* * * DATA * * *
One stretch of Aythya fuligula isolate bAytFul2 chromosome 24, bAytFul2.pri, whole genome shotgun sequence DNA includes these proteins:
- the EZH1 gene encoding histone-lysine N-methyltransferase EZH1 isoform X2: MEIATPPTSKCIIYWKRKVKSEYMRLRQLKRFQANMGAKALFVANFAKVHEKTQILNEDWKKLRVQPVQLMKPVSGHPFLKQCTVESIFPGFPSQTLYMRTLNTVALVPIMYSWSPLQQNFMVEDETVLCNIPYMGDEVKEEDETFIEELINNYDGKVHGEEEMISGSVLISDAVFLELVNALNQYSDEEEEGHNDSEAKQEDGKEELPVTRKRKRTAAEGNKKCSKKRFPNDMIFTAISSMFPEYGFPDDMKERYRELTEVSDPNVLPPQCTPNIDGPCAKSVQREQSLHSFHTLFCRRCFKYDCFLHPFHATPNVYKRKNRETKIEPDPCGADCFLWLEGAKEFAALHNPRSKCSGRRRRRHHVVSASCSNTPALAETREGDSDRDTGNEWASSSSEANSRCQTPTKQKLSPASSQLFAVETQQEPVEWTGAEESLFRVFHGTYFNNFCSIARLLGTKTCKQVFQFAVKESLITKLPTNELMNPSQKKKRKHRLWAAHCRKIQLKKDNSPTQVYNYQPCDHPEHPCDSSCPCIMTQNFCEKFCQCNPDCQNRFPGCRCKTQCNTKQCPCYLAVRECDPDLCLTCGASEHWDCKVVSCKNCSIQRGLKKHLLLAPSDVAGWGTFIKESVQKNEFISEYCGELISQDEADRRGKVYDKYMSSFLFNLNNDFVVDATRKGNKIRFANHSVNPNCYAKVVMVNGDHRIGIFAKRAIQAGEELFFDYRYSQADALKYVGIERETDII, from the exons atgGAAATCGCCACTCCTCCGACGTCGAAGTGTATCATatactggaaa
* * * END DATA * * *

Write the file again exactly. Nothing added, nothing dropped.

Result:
One stretch of Aythya fuligula isolate bAytFul2 chromosome 24, bAytFul2.pri, whole genome shotgun sequence DNA includes these proteins:
- the EZH1 gene encoding histone-lysine N-methyltransferase EZH1 isoform X2: MEIATPPTSKCIIYWKRKVKSEYMRLRQLKRFQANMGAKALFVANFAKVHEKTQILNEDWKKLRVQPVQLMKPVSGHPFLKQCTVESIFPGFPSQTLYMRTLNTVALVPIMYSWSPLQQNFMVEDETVLCNIPYMGDEVKEEDETFIEELINNYDGKVHGEEEMISGSVLISDAVFLELVNALNQYSDEEEEGHNDSEAKQEDGKEELPVTRKRKRTAAEGNKKCSKKRFPNDMIFTAISSMFPEYGFPDDMKERYRELTEVSDPNVLPPQCTPNIDGPCAKSVQREQSLHSFHTLFCRRCFKYDCFLHPFHATPNVYKRKNRETKIEPDPCGADCFLWLEGAKEFAALHNPRSKCSGRRRRRHHVVSASCSNTPALAETREGDSDRDTGNEWASSSSEANSRCQTPTKQKLSPASSQLFAVETQQEPVEWTGAEESLFRVFHGTYFNNFCSIARLLGTKTCKQVFQFAVKESLITKLPTNELMNPSQKKKRKHRLWAAHCRKIQLKKDNSPTQVYNYQPCDHPEHPCDSSCPCIMTQNFCEKFCQCNPDCQNRFPGCRCKTQCNTKQCPCYLAVRECDPDLCLTCGASEHWDCKVVSCKNCSIQRGLKKHLLLAPSDVAGWGTFIKESVQKNEFISEYCGELISQDEADRRGKVYDKYMSSFLFNLNNDFVVDATRKGNKIRFANHSVNPNCYAKVVMVNGDHRIGIFAKRAIQAGEELFFDYRYSQADALKYVGIERETDII, from the exons atgGAAATCGCCACTCCTCCGACGTCGAAGTGTATCATatactggaaa